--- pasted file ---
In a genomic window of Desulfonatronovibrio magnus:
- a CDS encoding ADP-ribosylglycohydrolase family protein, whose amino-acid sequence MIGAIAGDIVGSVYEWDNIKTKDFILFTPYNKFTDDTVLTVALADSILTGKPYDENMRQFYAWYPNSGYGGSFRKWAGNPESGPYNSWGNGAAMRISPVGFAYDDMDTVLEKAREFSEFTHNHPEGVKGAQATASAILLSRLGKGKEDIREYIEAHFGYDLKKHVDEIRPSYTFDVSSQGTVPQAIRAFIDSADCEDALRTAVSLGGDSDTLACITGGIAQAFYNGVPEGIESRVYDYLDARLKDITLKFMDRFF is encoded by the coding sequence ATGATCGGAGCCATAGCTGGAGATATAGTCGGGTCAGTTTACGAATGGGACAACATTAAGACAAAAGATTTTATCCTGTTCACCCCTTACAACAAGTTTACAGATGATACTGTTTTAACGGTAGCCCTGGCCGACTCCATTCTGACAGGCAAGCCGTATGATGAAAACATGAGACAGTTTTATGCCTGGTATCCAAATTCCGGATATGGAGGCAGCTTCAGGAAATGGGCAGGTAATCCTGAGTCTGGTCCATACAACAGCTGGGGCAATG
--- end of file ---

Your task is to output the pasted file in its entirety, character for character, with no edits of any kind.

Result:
In a genomic window of Desulfonatronovibrio magnus:
- a CDS encoding ADP-ribosylglycohydrolase family protein, whose amino-acid sequence MIGAIAGDIVGSVYEWDNIKTKDFILFTPYNKFTDDTVLTVALADSILTGKPYDENMRQFYAWYPNSGYGGSFRKWAGNPESGPYNSWGNGAAMRISPVGFAYDDMDTVLEKAREFSEFTHNHPEGVKGAQATASAILLSRLGKGKEDIREYIEAHFGYDLKKHVDEIRPSYTFDVSSQGTVPQAIRAFIDSADCEDALRTAVSLGGDSDTLACITGGIAQAFYNGVPEGIESRVYDYLDARLKDITLKFMDRFF is encoded by the coding sequence ATGATCGGAGCCATAGCTGGAGATATAGTCGGGTCAGTTTACGAATGGGACAACATTAAGACAAAAGATTTTATCCTGTTCACCCCTTACAACAAGTTTACAGATGATACTGTTTTAACGGTAGCCCTGGCCGACTCCATTCTGACAGGCAAGCCGTATGATGAAAACATGAGACAGTTTTATGCCTGGTATCCAAATTCCGGATATGGAGGCAGCTTCAGGAAATGGGCAGGTAATCCTGAGTCTGGTCCATACAACAGCTGGGGCAATG